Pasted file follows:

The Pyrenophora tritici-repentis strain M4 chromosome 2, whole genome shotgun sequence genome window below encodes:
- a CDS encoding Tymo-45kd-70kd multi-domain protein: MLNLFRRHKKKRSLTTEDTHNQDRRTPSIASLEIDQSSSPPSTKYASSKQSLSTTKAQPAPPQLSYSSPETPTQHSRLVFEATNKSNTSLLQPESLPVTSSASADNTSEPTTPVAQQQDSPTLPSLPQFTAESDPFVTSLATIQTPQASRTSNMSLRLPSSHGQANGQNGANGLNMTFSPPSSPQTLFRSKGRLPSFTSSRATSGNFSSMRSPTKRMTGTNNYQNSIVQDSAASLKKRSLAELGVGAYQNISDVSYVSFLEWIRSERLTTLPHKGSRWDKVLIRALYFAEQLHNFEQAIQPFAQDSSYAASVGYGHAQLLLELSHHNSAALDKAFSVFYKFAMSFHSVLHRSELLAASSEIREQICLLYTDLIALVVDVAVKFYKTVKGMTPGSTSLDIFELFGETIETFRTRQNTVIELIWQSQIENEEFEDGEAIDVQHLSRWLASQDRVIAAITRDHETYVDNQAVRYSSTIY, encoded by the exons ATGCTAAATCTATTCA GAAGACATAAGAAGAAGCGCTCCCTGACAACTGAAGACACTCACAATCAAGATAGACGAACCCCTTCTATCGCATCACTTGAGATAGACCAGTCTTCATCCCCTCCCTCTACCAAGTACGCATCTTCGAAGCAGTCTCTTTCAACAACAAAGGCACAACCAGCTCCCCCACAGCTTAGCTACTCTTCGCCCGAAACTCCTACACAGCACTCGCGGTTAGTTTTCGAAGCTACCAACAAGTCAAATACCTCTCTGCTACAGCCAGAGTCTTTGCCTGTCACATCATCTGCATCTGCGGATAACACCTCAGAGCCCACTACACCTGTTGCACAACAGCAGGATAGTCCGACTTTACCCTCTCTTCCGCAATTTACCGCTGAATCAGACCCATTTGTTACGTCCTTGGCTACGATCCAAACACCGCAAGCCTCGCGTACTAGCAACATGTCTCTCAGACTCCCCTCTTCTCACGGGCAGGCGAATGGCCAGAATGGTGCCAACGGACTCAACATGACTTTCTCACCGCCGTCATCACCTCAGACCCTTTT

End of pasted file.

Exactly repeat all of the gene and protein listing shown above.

The Pyrenophora tritici-repentis strain M4 chromosome 2, whole genome shotgun sequence genome window below encodes:
- a CDS encoding Tymo-45kd-70kd multi-domain protein: MLNLFRRHKKKRSLTTEDTHNQDRRTPSIASLEIDQSSSPPSTKYASSKQSLSTTKAQPAPPQLSYSSPETPTQHSRLVFEATNKSNTSLLQPESLPVTSSASADNTSEPTTPVAQQQDSPTLPSLPQFTAESDPFVTSLATIQTPQASRTSNMSLRLPSSHGQANGQNGANGLNMTFSPPSSPQTLFRSKGRLPSFTSSRATSGNFSSMRSPTKRMTGTNNYQNSIVQDSAASLKKRSLAELGVGAYQNISDVSYVSFLEWIRSERLTTLPHKGSRWDKVLIRALYFAEQLHNFEQAIQPFAQDSSYAASVGYGHAQLLLELSHHNSAALDKAFSVFYKFAMSFHSVLHRSELLAASSEIREQICLLYTDLIALVVDVAVKFYKTVKGMTPGSTSLDIFELFGETIETFRTRQNTVIELIWQSQIENEEFEDGEAIDVQHLSRWLASQDRVIAAITRDHETYVDNQAVRYSSTIY, encoded by the exons ATGCTAAATCTATTCA GAAGACATAAGAAGAAGCGCTCCCTGACAACTGAAGACACTCACAATCAAGATAGACGAACCCCTTCTATCGCATCACTTGAGATAGACCAGTCTTCATCCCCTCCCTCTACCAAGTACGCATCTTCGAAGCAGTCTCTTTCAACAACAAAGGCACAACCAGCTCCCCCACAGCTTAGCTACTCTTCGCCCGAAACTCCTACACAGCACTCGCGGTTAGTTTTCGAAGCTACCAACAAGTCAAATACCTCTCTGCTACAGCCAGAGTCTTTGCCTGTCACATCATCTGCATCTGCGGATAACACCTCAGAGCCCACTACACCTGTTGCACAACAGCAGGATAGTCCGACTTTACCCTCTCTTCCGCAATTTACCGCTGAATCAGACCCATTTGTTACGTCCTTGGCTACGATCCAAACACCGCAAGCCTCGCGTACTAGCAACATGTCTCTCAGACTCCCCTCTTCTCACGGGCAGGCGAATGGCCAGAATGGTGCCAACGGACTCAACATGACTTTCTCACCGCCGTCATCACCTCAGACCCTTTT